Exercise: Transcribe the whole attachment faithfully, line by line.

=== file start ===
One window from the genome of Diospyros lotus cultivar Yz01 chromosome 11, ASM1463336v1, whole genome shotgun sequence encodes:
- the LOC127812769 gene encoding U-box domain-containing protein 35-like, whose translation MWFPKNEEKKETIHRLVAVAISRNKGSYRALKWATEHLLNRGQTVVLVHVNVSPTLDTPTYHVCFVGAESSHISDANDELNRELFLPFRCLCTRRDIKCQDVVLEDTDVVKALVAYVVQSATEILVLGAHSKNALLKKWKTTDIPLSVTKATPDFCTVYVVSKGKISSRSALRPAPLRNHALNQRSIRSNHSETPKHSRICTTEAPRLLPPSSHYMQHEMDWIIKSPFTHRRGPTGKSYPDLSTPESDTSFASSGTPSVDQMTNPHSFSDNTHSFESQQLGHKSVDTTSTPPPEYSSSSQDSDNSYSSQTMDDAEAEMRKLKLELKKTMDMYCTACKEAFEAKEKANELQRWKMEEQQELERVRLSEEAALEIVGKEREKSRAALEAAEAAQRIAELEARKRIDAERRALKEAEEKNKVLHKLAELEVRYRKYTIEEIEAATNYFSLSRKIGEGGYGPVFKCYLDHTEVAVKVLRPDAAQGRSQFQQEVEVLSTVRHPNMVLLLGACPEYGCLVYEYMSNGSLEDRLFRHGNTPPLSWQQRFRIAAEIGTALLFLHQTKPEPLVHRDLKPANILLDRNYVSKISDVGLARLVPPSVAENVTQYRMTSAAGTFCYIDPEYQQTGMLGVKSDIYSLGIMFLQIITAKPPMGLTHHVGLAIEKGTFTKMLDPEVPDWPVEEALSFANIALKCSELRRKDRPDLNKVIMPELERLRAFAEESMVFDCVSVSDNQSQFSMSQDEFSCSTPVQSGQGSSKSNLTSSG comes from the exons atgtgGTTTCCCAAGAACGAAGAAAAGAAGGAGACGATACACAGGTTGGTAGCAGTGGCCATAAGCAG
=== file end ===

One window from the genome of Diospyros lotus cultivar Yz01 chromosome 11, ASM1463336v1, whole genome shotgun sequence encodes:
- the LOC127812769 gene encoding U-box domain-containing protein 35-like, whose translation MWFPKNEEKKETIHRLVAVAISRNKGSYRALKWATEHLLNRGQTVVLVHVNVSPTLDTPTYHVCFVGAESSHISDANDELNRELFLPFRCLCTRRDIKCQDVVLEDTDVVKALVAYVVQSATEILVLGAHSKNALLKKWKTTDIPLSVTKATPDFCTVYVVSKGKISSRSALRPAPLRNHALNQRSIRSNHSETPKHSRICTTEAPRLLPPSSHYMQHEMDWIIKSPFTHRRGPTGKSYPDLSTPESDTSFASSGTPSVDQMTNPHSFSDNTHSFESQQLGHKSVDTTSTPPPEYSSSSQDSDNSYSSQTMDDAEAEMRKLKLELKKTMDMYCTACKEAFEAKEKANELQRWKMEEQQELERVRLSEEAALEIVGKEREKSRAALEAAEAAQRIAELEARKRIDAERRALKEAEEKNKVLHKLAELEVRYRKYTIEEIEAATNYFSLSRKIGEGGYGPVFKCYLDHTEVAVKVLRPDAAQGRSQFQQEVEVLSTVRHPNMVLLLGACPEYGCLVYEYMSNGSLEDRLFRHGNTPPLSWQQRFRIAAEIGTALLFLHQTKPEPLVHRDLKPANILLDRNYVSKISDVGLARLVPPSVAENVTQYRMTSAAGTFCYIDPEYQQTGMLGVKSDIYSLGIMFLQIITAKPPMGLTHHVGLAIEKGTFTKMLDPEVPDWPVEEALSFANIALKCSELRRKDRPDLNKVIMPELERLRAFAEESMVFDCVSVSDNQSQFSMSQDEFSCSTPVQSGQGSSKSNLTSSG comes from the exons atgtgGTTTCCCAAGAACGAAGAAAAGAAGGAGACGATACACAGGTTGGTAGCAGTGGCCATAAGCAG